But the situation raises bigger questions about why the DFO is capturing marine mammals to begin with — at taxpayers’ expense — and about the lack of legislation protecting marine mammals both in the wild and in captivity.

Based on the testimony of three workers at Marineland, the Toronto Star has published a series of stories highlighting the poor living conditions at that aquarium in Niagara Falls, and more than 76,000 people have now signed a petition calling on Ontario Premier Dalton McGuinty to enact laws and regulations to protect animals in zoos and aquaria.

The DFO stopped the capture of whales for the benefit of aquaria following recommendations made in 1999, Cliffe said. It should now stop capturing all marine mammals

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240 starving cows killed on farm, New Zealand

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Animal welfare officers have euthanised 180 cows and calves found starving and near death on a West Coast farm.

The Ministry of Primary Industries is considering laying charges under the Animal Welfare Act over alleged neglect at a leasehold farm in the Lake Brunnerarea.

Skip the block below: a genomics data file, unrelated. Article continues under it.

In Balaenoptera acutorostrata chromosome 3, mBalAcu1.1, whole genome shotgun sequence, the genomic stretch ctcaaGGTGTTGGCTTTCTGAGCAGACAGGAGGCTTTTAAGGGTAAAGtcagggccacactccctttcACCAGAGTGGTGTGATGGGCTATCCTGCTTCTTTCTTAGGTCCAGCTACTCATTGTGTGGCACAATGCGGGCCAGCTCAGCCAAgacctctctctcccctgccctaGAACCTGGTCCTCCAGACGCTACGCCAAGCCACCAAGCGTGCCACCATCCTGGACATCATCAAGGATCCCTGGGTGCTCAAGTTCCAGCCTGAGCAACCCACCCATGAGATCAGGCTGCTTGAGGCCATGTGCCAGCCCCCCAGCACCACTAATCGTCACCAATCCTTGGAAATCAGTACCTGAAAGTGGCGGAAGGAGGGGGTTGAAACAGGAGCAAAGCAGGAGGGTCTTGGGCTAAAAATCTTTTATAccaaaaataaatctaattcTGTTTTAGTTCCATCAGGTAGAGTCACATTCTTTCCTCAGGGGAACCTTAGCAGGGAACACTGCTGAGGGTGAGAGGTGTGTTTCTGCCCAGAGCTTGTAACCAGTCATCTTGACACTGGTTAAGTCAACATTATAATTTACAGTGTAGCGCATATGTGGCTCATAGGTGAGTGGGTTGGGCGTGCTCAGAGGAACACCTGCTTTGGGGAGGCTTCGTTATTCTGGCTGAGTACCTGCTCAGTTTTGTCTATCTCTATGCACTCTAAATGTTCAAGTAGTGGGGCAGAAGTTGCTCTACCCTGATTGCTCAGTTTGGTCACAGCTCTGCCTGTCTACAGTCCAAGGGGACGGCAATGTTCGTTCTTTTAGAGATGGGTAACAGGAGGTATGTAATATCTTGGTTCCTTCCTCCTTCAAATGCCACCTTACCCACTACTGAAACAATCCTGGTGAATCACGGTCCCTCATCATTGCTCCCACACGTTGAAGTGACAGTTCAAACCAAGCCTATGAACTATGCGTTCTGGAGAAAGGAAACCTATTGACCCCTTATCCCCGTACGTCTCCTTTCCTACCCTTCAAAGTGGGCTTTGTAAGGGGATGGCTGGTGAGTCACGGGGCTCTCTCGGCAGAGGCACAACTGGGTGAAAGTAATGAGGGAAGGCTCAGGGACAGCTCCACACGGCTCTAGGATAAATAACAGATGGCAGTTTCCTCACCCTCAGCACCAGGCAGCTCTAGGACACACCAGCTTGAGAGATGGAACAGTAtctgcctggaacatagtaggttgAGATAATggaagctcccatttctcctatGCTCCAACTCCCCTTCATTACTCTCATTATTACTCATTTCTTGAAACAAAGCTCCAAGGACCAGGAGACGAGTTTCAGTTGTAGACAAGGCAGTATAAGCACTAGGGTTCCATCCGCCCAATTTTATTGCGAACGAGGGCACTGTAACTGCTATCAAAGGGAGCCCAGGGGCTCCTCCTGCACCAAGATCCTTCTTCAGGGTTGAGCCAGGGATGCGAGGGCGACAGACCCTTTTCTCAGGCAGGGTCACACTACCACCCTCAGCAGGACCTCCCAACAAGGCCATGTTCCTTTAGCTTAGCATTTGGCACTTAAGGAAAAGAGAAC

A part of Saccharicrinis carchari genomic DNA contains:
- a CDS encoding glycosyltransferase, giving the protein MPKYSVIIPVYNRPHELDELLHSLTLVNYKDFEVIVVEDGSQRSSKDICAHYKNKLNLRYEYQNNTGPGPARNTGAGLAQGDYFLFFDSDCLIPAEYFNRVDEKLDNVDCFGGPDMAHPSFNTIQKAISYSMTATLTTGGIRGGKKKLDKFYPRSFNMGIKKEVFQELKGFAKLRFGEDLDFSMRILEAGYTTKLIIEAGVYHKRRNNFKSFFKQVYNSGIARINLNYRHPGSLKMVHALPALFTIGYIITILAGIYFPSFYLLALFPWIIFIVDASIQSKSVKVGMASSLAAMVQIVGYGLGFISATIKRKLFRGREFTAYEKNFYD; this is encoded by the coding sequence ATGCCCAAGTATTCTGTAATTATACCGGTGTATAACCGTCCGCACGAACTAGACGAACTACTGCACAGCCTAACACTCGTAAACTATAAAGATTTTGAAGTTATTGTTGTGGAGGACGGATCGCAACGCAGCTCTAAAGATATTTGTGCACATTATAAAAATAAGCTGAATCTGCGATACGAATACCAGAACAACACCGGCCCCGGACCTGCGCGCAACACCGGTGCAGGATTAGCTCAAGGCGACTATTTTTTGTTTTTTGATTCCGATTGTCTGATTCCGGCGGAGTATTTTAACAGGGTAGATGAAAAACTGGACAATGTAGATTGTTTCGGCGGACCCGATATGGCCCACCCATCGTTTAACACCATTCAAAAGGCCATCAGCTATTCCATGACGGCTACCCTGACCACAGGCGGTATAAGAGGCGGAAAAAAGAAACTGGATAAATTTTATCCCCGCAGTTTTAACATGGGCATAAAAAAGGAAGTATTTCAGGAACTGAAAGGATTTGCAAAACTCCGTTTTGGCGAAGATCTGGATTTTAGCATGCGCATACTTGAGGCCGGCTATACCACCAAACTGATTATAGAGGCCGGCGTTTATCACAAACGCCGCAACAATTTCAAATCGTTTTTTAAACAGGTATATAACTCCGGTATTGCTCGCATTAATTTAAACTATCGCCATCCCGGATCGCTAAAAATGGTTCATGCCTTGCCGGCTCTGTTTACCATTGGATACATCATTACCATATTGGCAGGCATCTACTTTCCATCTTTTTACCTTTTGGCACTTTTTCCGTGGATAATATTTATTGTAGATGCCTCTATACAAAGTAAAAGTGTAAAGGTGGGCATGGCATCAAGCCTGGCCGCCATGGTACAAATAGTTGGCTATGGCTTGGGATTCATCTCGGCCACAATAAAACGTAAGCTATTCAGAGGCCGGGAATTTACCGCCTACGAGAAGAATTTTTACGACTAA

Not related. Ref. only

An investigator who inspected the farm on August 28 found several cows dead and the rest of the 940-strong herd in “various stages of starvation”.

Local veterinarians, a farm consultant and additional animal welfare officers assessed the cows.

They were found to be in such an emaciated state that they were unlikely to survive more than a few days.

An MPI veterinarian supervised the euthanisation of 150 cows and 30 calves. A further 60 cows were transported to the local freezing works.

There were concerns over the welfare of the 700 cows remaining at the farm, the MPI said.

It said alleged breaches of the Animal Welfare Act 1999 had been carried out at the farm, though no charges had yet been laid.

Federated Farmers West Coast president Katie Milne said the organisation was assisting the MPI investigation.

She implicated financial problems in the failings at the Lake Brunner farm.

“The critical message we need to get out is whatever happens financially you are a farmer first. This is not the 1960′s so be open to your family, your friends and your bank. Above all, be honest to yourself.